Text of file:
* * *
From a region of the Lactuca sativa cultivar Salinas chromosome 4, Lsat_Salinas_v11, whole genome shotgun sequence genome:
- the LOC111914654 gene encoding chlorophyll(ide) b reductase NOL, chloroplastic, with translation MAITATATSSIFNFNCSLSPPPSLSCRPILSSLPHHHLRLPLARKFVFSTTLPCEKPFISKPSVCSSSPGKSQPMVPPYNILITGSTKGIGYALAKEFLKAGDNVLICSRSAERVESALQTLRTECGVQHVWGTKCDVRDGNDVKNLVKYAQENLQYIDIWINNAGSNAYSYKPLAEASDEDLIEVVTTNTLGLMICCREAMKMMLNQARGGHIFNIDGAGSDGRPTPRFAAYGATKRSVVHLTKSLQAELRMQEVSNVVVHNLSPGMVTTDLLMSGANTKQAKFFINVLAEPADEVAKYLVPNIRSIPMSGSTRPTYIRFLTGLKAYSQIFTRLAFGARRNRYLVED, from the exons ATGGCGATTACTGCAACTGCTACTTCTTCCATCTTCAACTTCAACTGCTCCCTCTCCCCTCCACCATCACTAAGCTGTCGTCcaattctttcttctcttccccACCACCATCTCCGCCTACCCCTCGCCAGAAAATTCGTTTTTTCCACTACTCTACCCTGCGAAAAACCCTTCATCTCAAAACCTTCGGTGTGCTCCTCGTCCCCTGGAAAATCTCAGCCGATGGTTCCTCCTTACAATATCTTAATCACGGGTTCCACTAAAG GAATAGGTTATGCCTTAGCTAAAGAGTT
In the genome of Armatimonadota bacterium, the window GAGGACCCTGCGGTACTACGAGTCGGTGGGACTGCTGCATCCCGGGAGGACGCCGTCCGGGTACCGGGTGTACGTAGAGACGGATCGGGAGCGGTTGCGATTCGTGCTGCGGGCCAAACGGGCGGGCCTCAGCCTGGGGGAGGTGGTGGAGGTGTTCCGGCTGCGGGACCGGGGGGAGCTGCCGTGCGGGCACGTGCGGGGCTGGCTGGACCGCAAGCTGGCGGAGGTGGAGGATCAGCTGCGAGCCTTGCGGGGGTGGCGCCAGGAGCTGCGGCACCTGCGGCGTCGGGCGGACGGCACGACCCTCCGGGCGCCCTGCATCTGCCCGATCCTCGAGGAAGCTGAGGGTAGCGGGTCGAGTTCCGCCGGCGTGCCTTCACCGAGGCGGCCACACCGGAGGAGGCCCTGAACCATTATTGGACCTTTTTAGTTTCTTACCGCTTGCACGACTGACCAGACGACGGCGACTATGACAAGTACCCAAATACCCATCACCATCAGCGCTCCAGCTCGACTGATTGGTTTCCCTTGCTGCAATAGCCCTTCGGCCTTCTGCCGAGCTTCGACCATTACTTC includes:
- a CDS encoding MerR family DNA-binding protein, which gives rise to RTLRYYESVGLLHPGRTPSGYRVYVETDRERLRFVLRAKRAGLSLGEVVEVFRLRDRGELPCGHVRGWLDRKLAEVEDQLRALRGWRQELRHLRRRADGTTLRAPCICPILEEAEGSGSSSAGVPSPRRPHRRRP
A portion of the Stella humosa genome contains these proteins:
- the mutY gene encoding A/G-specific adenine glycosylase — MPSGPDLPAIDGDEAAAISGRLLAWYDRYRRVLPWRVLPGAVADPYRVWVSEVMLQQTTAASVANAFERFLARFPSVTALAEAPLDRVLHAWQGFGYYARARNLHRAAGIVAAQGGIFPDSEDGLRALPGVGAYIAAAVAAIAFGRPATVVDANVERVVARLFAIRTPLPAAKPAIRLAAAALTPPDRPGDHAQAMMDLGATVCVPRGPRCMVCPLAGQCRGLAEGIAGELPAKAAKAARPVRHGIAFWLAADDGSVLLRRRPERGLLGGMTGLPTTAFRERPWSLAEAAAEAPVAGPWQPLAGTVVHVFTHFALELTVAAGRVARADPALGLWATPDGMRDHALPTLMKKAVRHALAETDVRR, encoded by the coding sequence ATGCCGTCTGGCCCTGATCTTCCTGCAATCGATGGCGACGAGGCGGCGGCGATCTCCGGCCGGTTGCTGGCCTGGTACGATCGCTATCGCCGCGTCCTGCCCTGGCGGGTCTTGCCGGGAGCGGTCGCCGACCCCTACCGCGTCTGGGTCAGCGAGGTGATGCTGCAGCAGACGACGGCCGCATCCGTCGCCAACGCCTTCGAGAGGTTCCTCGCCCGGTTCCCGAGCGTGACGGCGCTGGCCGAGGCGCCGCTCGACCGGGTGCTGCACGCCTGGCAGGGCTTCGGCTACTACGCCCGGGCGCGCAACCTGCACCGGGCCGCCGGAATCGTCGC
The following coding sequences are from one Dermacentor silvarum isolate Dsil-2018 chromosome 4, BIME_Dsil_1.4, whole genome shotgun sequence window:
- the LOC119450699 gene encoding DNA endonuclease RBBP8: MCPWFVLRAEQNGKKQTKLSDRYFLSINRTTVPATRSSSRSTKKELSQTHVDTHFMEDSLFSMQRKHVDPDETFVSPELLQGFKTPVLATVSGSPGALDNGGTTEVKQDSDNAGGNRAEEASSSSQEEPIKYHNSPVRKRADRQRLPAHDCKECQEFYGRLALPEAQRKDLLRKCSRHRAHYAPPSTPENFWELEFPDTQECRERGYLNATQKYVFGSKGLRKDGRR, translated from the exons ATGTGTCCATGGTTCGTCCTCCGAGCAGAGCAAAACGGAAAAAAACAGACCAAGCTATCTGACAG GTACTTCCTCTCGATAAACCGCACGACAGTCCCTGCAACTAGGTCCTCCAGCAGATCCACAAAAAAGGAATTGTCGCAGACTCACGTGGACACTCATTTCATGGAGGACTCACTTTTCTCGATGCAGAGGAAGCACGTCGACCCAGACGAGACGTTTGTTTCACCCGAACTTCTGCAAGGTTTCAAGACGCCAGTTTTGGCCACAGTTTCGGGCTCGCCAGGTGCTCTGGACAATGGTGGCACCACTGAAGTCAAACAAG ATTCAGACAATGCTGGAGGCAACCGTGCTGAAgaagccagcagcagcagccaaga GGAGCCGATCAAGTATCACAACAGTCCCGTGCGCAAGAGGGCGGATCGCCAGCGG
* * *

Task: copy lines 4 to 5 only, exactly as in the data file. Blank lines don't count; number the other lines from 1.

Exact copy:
- a CDS encoding MerR family DNA-binding protein, which gives rise to RTLRYYESVGLLHPGRTPSGYRVYVETDRERLRFVLRAKRAGLSLGEVVEVFRLRDRGELPCGHVRGWLDRKLAEVEDQLRALRGWRQELRHLRRRADGTTLRAPCICPILEEAEGSGSSSAGVPSPRRPHRRRP
A portion of the Stella humosa genome contains these proteins: